This paper presents the use of tubing to store clinical microdialysis samples for delayed analysis with high temporal resolution, offering an alternative to traditional discrete offline microdialysis sampling. Samples stored in this way were found to be stable for up to 72 days at −80 °C. Examples of how this methodology can be applied to glucose and lactate measurement in a wide range of in vivo monitoring experiments are presented. This paper presents a general model, which allows for an informed choice of tubing parameters for a given storage time and flow rate avoiding high back pressure, which would otherwise cause the microdialysis probe to leak, while maximising temporal resolution.

Journal article

Soleimani H, Drakakis EM, 2018, An efficient and reconfigurable synchronous neuron model, IEEE Transactions on Circuits and Systems II: Express Briefs, Vol: 65, Pages: 91-95, ISSN: 1549-7747

This brief presents a reconfigurable and efficient 2-D neuron model capable of extending to higher dimensions. The model is applied to the Izhikevich and FitzHugh-Nagumo neuron models as 2-D case studies and to the Hindmarsh-Rose model as a 3-D case study. Hardware synthesis and physical implementations show that the resulting circuits can reproduce neural dynamics with acceptable precision and considerably low hardware overhead compared to previously published piecewise linear models.

Journal article

Soleimani H, Drakakis EM, 2017, A compact synchronous cellular model of nonlinear calcium dynamics: simulation and FPGA synthesis results, IEEE Transactions on Biomedical Circuits and Systems, Vol: 11, Pages: 703-713, ISSN: 1932-4545

Recent studies have demonstrated that calcium is a widespread intracellular ion that controls a widerange of temporal dynamics in the mammalian body. The simulation and validation of such studies us-ing experimental data would bene t from a fast large scale simulation and modelling tool. This paperpresents a compact and fully recon gurable cellular calcium model capable of mimicking Hopf bifurcationphenomenon and various nonlinear responses of the biological calcium dynamics. The proposed cellularmodel is synthesized on a digital platform for a single unit and a network model. Hardware synthesis,physical implementation on FPGA, and theoretical analysis con rm that the proposed cellular model canmimic the biological calcium behaviors with considerably low hardware overhead. The approach has thepotential to speed up large{scale simulations of slow intracellular dynamics by sharing more cellular unitsin real{time. To this end, various networks constructed by pipelining 10k to 40k cellular calcium units arecompared with an equivalent simulation run on a standard PC workstation. Results show that the cellularhardware model is, on average, 83 times faster than the CPU version.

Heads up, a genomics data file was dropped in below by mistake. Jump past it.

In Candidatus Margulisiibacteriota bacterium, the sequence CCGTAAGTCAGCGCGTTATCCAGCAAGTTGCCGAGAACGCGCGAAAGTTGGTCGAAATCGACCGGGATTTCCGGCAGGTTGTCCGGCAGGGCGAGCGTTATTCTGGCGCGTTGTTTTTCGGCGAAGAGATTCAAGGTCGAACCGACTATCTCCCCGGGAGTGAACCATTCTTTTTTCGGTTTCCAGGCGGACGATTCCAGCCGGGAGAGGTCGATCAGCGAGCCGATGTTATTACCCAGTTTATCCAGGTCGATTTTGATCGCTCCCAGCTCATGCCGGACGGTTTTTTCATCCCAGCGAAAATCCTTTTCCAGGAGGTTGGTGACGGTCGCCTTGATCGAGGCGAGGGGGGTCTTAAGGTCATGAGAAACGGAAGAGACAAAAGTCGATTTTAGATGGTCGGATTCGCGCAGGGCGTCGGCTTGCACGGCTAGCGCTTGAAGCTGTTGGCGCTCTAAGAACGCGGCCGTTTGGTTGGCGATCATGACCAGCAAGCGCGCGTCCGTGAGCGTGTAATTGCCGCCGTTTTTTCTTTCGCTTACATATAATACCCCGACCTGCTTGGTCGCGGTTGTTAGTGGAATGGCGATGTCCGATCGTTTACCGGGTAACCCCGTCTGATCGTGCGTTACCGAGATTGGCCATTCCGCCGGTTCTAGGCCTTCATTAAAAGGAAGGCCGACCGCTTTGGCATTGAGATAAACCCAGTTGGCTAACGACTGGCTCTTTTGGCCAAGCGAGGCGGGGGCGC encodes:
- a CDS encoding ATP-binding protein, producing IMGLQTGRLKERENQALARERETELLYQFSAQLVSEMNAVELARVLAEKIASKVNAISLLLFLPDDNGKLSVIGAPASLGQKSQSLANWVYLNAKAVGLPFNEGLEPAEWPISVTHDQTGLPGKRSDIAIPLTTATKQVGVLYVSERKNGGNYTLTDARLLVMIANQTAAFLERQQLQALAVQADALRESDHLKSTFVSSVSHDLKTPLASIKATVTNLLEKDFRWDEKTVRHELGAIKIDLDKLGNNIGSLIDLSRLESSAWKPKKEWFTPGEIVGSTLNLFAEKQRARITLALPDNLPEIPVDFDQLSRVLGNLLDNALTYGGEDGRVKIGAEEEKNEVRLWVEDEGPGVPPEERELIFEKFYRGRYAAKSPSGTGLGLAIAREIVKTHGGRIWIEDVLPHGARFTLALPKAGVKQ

Journal article

Jokar E, Soleimani H, Drakakis EM, 2017, Systematic computation of nonlinear bilateral dynamical systems with a novel low-power log-domain circuit, IEEE Transactions on Circuits and Systems I: Regular Papers, Vol: 64, Pages: 2013-2025, ISSN: 1549-8328

Simulation of large-scale nonlinear dynamical systems on hardware with a high resemblance to their mathematical equivalents has been always a challenge in engineering. This paper presents a novel current-input current-output circuit supporting a systematic synthesis procedure of log-domain circuits capable of computing bilateral dynamical systems with considerably low power consumption and acceptable precision. Here, the application of the method is demonstrated by synthesizing four different case studies: 1) a relatively complex 2-D nonlinear neuron model; 2) a chaotic 3-D nonlinear dynamical system Lorenz attractor having arbitrary solutions for certain parameters; 3) a 2-D nonlinear Hopf oscillator, including bistability phenomenon sensitive to initial values; and 4) three small neurosynaptic networks comprising three FHN neuron models variously coupled with excitatory and inhibitory synapses. The validity of our approach is verified by nominal and Monte Carlo simulated results with realistic process parameters from the commercially available AMS 0.35-μm technology. The resulting continuous-time, continuous-value, and low-power circuits exhibit various bifurcation phenomena, nominal time-domain responses in good agreement with their mathematical counterparts and fairly acceptable process variation results (less than 5% STD).